Could this gut virus be responsible for mysterious liver disease outbreak in young children?
Public health officials say adenovirus may be causing outbreak in Europe, United States that’s attacking children ages 1 to 6
An international outbreak of severe hepatitis in young children has health officials worldwide seeking an explanation and scrambling to provide the best treatments.
The outbreak was first spotted in the United Kingdom, where 74 children have become ill so far this year. Cases have also been found in Spain, Ireland, Denmark and The Netherlands, according to the Associated Press, which said the Centers for Disease Control and Prevention is investigating nine cases in Alabama in children ages 1 to 6.
The World Health Organization is also investigating cases.
The cases are “mysterious” because none of the children tested positive for the common strains, which are hepatitis A, B, C and E.
Health experts are particularly interested in whether an adenovirus — particularly the adenovirus-41 strain — is responsible for the infections. That type of virus typically causes gut inflammation.
“Mild hepatitis is very common in children following a range of viral infections, but what is being seen at the moment is quite different,” Graham Cooke, a professor of infectious diseases at Imperial College London, told the wire service. He said some of the children in the United Kingdom have required specialized care and a few needed liver transplants.
Alabama health officials said none of the children who became ill with liver inflammation have underlying health conditions.
The liver is crucial to digestion and filters all the blood that leaves the stomach and intestine. It serves, too, as a giant filter that cleans toxins from the blood and breaks down nutrients for use. It also helps fight infection. Hepatitis can lead to jaundice, diarrhea and stomach pain. Liver failure can be serious, even deadly.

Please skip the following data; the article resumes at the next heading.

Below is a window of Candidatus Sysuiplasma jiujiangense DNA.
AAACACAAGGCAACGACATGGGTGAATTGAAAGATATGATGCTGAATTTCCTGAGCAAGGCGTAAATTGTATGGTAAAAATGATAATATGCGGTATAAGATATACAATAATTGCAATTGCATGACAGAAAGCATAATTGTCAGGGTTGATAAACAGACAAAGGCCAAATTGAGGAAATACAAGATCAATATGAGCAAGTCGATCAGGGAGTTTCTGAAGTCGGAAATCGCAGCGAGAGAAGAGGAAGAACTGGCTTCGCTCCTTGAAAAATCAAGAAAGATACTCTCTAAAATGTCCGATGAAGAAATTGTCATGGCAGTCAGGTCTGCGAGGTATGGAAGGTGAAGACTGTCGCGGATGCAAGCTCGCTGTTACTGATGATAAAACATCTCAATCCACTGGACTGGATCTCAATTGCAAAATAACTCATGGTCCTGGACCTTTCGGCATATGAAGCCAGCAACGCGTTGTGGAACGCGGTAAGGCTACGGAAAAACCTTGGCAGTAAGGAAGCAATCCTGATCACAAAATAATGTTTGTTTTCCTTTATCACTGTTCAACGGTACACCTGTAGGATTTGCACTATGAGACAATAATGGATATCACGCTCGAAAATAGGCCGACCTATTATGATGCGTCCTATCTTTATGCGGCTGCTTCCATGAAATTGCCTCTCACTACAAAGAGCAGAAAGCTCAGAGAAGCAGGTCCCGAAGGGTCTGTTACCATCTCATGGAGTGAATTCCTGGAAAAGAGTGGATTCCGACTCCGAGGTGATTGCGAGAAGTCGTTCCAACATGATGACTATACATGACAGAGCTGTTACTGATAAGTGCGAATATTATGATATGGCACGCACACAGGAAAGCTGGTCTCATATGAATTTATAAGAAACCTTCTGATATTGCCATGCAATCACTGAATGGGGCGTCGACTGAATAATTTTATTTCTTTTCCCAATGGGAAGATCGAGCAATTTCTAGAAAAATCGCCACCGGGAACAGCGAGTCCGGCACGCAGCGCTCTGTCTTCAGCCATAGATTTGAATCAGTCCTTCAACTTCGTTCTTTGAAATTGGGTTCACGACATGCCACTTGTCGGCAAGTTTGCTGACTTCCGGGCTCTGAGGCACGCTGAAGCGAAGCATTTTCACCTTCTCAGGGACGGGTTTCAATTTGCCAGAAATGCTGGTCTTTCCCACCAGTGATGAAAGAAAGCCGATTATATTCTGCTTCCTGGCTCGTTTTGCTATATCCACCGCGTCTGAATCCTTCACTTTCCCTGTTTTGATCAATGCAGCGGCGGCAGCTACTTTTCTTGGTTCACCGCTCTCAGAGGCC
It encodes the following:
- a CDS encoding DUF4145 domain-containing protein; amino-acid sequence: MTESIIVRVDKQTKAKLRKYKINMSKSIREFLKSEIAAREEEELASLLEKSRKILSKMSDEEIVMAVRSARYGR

Health officials say the outbreak is not related to the pandemic or the COVID-19 vaccine. None of the sickened children have been vaccinated.
Instead, they think it might be caused by an adenovirus, which typically causes a cold. While many of the children have tested positive for adenovirus, “so far, the evidence is too thin to resolve the mystery, researchers and physicians say,” according to a Science.org report.
The outbreak was first noted in late March after Scottish investigators reported a highly unusual cluster of 3- to 5-year-old children admitted to the Royal Hospital for Children in Glasgow with signs of severe liver inflammation and no known cause.
Health officials also speculate that lockdown during the pandemic may have left very young children “immunologically naive,” which means they are more vulnerable because they haven’t been exposed to many viruses, which would normally help build a stronger immune system.